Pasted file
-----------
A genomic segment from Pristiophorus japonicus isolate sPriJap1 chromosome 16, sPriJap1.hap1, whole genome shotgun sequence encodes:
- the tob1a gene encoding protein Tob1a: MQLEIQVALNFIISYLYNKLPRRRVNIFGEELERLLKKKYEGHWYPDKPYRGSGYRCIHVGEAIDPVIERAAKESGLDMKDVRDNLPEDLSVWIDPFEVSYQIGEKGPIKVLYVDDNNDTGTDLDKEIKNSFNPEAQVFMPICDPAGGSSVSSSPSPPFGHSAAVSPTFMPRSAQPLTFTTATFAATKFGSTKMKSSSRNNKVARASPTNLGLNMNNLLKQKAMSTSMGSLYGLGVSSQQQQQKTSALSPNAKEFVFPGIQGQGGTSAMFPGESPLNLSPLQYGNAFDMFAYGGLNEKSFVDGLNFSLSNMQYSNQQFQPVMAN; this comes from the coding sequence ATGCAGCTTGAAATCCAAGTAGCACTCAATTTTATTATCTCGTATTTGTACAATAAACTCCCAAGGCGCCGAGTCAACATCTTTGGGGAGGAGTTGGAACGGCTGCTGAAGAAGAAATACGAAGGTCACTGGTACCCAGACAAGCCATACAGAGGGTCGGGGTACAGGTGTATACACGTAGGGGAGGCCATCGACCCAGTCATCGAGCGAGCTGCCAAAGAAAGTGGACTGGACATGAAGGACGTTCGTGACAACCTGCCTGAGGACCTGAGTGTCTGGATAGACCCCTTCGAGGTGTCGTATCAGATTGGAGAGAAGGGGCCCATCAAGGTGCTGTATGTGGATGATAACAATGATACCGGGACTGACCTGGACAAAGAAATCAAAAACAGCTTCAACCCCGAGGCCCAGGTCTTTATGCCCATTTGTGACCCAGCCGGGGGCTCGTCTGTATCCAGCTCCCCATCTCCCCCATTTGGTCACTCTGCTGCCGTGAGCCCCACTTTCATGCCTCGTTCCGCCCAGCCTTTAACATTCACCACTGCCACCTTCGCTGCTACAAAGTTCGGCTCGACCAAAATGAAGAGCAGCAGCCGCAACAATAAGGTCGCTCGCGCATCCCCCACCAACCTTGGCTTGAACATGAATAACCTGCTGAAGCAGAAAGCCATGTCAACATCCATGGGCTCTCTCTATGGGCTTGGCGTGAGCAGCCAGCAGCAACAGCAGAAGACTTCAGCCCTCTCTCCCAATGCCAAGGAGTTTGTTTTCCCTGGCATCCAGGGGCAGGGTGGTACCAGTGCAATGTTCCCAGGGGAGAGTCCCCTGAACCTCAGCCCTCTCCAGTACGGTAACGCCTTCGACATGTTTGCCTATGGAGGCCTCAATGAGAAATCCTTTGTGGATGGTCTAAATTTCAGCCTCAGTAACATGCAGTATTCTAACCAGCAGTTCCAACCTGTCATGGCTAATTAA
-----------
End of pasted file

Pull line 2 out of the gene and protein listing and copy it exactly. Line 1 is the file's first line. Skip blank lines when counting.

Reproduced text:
- the tob1a gene encoding protein Tob1a: MQLEIQVALNFIISYLYNKLPRRRVNIFGEELERLLKKKYEGHWYPDKPYRGSGYRCIHVGEAIDPVIERAAKESGLDMKDVRDNLPEDLSVWIDPFEVSYQIGEKGPIKVLYVDDNNDTGTDLDKEIKNSFNPEAQVFMPICDPAGGSSVSSSPSPPFGHSAAVSPTFMPRSAQPLTFTTATFAATKFGSTKMKSSSRNNKVARASPTNLGLNMNNLLKQKAMSTSMGSLYGLGVSSQQQQQKTSALSPNAKEFVFPGIQGQGGTSAMFPGESPLNLSPLQYGNAFDMFAYGGLNEKSFVDGLNFSLSNMQYSNQQFQPVMAN; this comes from the coding sequence ATGCAGCTTGAAATCCAAGTAGCACTCAATTTTATTATCTCGTATTTGTACAATAAACTCCCAAGGCGCCGAGTCAACATCTTTGGGGAGGAGTTGGAACGGCTGCTGAAGAAGAAATACGAAGGTCACTGGTACCCAGACAAGCCATACAGAGGGTCGGGGTACAGGTGTATACACGTAGGGGAGGCCATCGACCCAGTCATCGAGCGAGCTGCCAAAGAAAGTGGACTGGACATGAAGGACGTTCGTGACAACCTGCCTGAGGACCTGAGTGTCTGGATAGACCCCTTCGAGGTGTCGTATCAGATTGGAGAGAAGGGGCCCATCAAGGTGCTGTATGTGGATGATAACAATGATACCGGGACTGACCTGGACAAAGAAATCAAAAACAGCTTCAACCCCGAGGCCCAGGTCTTTATGCCCATTTGTGACCCAGCCGGGGGCTCGTCTGTATCCAGCTCCCCATCTCCCCCATTTGGTCACTCTGCTGCCGTGAGCCCCACTTTCATGCCTCGTTCCGCCCAGCCTTTAACATTCACCACTGCCACCTTCGCTGCTACAAAGTTCGGCTCGACCAAAATGAAGAGCAGCAGCCGCAACAATAAGGTCGCTCGCGCATCCCCCACCAACCTTGGCTTGAACATGAATAACCTGCTGAAGCAGAAAGCCATGTCAACATCCATGGGCTCTCTCTATGGGCTTGGCGTGAGCAGCCAGCAGCAACAGCAGAAGACTTCAGCCCTCTCTCCCAATGCCAAGGAGTTTGTTTTCCCTGGCATCCAGGGGCAGGGTGGTACCAGTGCAATGTTCCCAGGGGAGAGTCCCCTGAACCTCAGCCCTCTCCAGTACGGTAACGCCTTCGACATGTTTGCCTATGGAGGCCTCAATGAGAAATCCTTTGTGGATGGTCTAAATTTCAGCCTCAGTAACATGCAGTATTCTAACCAGCAGTTCCAACCTGTCATGGCTAATTAA